The public obviously does not believe in these promises considering the fact that in a poll taken in September of 1996, two thirds of the voters said that it was impractical of Dole to propose that he could cut taxes and still balance the budget. As Ker in Smirniotis says, 'His intentions are good, but no one in their right mind will believe that he can just pull all of this money out of the air' (Barnes 1996, 6). Dole's team says his campaign merely rearranges budget priorities. They also say that Dole's difficulty in convincing voters lies in the fact that the American public doesn't fully understand his plan, which clearly seems to defy the principals of simple math (Lacayo 1996). President Bill Clinton argues that Dole hastily made these promises not considering the consequences and selfishly insinuates that his plan will contribute to all working people, rich and poor. The result being that Dole will loose trust from both sides and inurn also loose support from both sides (Duffy 1996).
President Clinton says the only way Dole can feasibly cut taxes would result in utter elimination of constituent based programs such as Medicare, defense, and social security. The President also said that these reductions will backfire and eventually, Dole will ruin his own campaign. Dole has reduced to chanting the ever popular and feeble insult 'liberal, liberal,' but against a man who has spent his career fortifying himself against it, Dole will not be able to sway the public. When asked at a press conference what he thinks of Dole's tax-cut package, the President remarked, 'All he is going to accomplish is to blow a hole in the deficit' (Rubin 1996, 12). Dole had his own words about the President's statement saying, 'All I'm going to do is blow a hole in his lead' (Rubin 1996, 12). President Clinton's own proposal suggest a raise in the people's incomes which won him the hearts of the majority, and a sixteen point lead in the polls.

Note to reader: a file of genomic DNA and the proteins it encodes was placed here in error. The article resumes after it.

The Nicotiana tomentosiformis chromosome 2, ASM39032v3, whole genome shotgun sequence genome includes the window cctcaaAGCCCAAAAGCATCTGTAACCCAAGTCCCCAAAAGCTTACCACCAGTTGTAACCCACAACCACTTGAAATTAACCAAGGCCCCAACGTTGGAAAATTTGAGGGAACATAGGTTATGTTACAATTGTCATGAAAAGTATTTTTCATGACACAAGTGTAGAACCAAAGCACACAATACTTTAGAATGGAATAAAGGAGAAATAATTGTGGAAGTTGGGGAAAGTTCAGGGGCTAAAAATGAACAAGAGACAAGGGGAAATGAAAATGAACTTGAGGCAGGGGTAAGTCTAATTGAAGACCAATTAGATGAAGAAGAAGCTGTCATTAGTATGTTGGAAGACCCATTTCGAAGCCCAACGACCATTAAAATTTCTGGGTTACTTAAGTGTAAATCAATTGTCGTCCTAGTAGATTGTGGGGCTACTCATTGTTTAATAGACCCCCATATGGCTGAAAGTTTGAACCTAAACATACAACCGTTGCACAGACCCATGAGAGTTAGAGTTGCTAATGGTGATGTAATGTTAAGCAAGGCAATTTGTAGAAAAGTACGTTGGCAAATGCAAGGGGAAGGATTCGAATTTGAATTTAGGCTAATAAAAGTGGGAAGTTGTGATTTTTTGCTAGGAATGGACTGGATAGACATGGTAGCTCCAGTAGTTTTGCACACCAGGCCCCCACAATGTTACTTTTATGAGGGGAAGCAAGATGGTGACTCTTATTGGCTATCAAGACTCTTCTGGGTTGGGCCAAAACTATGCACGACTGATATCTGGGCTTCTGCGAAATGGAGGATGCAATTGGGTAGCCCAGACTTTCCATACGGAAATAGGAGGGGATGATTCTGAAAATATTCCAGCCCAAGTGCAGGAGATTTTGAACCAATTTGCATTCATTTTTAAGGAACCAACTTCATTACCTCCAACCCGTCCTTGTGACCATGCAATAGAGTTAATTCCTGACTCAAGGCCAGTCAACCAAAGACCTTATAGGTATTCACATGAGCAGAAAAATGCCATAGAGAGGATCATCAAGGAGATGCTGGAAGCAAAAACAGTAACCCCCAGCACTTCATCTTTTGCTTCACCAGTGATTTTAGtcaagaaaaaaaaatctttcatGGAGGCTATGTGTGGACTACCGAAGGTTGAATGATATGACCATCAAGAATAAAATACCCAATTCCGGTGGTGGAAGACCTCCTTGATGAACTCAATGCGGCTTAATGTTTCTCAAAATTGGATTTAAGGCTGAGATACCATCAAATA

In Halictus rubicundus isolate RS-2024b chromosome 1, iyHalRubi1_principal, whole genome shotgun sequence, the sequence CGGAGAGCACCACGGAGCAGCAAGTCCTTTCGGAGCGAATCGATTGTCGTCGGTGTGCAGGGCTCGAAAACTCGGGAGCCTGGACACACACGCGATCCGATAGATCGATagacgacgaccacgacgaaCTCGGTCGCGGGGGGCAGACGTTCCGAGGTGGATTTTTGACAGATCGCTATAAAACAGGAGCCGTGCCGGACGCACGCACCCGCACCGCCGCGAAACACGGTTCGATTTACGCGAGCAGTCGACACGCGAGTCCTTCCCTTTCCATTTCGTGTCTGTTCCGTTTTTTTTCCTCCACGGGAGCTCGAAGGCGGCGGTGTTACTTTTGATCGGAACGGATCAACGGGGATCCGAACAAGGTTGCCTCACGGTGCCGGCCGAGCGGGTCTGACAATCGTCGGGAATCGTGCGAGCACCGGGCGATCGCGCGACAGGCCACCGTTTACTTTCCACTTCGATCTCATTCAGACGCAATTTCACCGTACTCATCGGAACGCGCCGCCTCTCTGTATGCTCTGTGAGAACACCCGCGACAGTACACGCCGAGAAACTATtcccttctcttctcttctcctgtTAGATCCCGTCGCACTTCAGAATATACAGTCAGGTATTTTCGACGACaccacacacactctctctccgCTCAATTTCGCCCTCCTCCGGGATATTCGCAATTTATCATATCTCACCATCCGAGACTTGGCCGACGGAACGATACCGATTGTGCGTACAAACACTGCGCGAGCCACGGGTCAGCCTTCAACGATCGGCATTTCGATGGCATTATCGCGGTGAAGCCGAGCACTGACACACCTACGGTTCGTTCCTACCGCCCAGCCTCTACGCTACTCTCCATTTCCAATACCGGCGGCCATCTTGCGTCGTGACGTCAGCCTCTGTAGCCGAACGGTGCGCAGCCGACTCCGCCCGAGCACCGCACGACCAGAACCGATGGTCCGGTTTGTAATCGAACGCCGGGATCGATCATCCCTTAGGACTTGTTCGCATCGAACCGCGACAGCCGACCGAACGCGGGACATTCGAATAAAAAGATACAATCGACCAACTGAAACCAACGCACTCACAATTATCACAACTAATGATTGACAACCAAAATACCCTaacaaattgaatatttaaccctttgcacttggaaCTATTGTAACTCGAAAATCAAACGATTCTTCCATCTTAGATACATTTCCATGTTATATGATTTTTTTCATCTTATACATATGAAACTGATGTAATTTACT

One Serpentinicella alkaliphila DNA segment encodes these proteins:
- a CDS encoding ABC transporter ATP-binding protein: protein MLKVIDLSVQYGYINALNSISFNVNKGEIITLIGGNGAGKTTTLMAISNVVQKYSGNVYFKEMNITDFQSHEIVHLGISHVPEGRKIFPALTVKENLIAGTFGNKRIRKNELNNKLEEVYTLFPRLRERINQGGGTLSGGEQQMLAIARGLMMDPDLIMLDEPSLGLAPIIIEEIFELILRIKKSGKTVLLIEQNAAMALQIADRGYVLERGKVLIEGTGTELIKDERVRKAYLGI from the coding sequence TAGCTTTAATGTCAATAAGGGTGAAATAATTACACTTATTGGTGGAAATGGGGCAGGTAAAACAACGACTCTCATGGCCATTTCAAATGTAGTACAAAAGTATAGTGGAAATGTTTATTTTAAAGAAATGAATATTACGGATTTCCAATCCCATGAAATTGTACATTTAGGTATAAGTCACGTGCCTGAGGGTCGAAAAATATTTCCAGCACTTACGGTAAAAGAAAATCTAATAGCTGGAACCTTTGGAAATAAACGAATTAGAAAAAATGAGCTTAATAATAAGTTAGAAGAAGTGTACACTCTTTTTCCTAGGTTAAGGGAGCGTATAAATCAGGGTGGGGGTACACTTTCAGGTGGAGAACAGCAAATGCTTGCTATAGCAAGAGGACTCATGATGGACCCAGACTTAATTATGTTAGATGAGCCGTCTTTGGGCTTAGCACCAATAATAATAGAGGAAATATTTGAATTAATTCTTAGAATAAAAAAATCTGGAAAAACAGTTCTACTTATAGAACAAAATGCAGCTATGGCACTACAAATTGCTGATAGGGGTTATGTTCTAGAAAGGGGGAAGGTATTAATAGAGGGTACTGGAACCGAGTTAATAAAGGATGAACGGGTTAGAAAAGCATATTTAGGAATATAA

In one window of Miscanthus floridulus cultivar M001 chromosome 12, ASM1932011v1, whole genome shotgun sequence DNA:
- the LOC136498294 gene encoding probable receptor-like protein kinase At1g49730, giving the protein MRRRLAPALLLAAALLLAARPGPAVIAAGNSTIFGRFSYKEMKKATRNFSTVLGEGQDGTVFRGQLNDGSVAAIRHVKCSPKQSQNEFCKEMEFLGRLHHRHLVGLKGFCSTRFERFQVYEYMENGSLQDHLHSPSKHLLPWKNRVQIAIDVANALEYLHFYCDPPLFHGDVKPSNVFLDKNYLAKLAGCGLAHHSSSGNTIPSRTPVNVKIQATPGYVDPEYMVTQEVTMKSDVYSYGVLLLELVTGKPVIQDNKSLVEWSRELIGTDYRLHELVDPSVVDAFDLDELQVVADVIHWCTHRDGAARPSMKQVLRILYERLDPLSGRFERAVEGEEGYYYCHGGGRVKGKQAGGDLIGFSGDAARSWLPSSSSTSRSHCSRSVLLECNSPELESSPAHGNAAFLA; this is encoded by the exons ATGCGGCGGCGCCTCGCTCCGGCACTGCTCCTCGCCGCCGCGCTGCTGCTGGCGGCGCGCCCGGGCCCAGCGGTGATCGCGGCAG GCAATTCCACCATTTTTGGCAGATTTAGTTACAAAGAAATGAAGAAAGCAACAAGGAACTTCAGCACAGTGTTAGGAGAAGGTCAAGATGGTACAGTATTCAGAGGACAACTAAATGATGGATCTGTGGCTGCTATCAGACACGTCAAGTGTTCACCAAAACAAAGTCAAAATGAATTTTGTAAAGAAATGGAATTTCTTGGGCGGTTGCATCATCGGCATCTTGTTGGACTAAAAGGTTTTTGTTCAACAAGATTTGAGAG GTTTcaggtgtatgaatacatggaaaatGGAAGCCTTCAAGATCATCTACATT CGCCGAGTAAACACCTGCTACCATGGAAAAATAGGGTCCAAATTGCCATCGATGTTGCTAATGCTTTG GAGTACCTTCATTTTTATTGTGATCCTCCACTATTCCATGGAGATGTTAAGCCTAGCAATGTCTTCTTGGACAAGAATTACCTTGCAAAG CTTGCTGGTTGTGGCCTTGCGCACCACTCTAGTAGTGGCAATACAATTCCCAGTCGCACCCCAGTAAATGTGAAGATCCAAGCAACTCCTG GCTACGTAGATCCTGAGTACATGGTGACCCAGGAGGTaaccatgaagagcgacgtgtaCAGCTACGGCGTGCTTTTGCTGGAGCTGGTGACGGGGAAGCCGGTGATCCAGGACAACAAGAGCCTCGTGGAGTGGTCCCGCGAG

In the Presidents own words, For two years we pursued an economic strategy that has helped produce more than five million new jobs. But even though the economic statistics are moving up, most of our living standards aren't. It's almost as if the American people are being punished for productivity, we have got to change that. Increase in jobs isn't enough, we need increase in incomes ('The Senate Insider Reappears for a Chat' 1996, 12, 13). Dole supporters say that his plan may not translate to everyone due to the complexity of it.
Getting people not to think and having blind support of the Republican party may be Dole's best bet to win the election, especially since many of Dole's numbers did not add up. Dole's campaign advisers say the he is running for President, not accountant in chief ('Can Dole Snatch Back Election 96'' 1996). Dole's plan merely plans to bait voters with the promise to lower tax bills so he can overcome President Clinton's lead in the polls. Every analysis of Dole's plan calls it vague, hopelessly optimistic assumptions on top of assumptions, basically it will never work. Dole's one chance of victory, or saved embarrassment for that matter lied in renouncing his tax-cut package and using his other strengths such as his experience in Washington.
The worst case scenario would be that he looses the support of his supply-sides, which would not make much difference because he has not gotten that much more than grief from them anyway. In short, it is a tragedy that Dole has sold his soul to win the election, and now he won't end up with either. Dole likes to call himself an agent of change and says that PresidentCinton is only a defender of the status quo. This seems to upset the traditional views of both parties and reverses the roles. President Clinton proposes only minor tax cuts and specifies payment through minor spending cuts and other revenues while still protecting Medicare, social security, and other related issues. Between President Clinton's election in 1992 and the present, the national deficit has fallen 60% from 290 billion dollars to around 117 billion dollars (Barnes 1996).
The strongest case supported the candidate who best represents the conservative American and also holds true to the Democraticparty's tradition, United States President and fellow American, William Jefferson Clinton.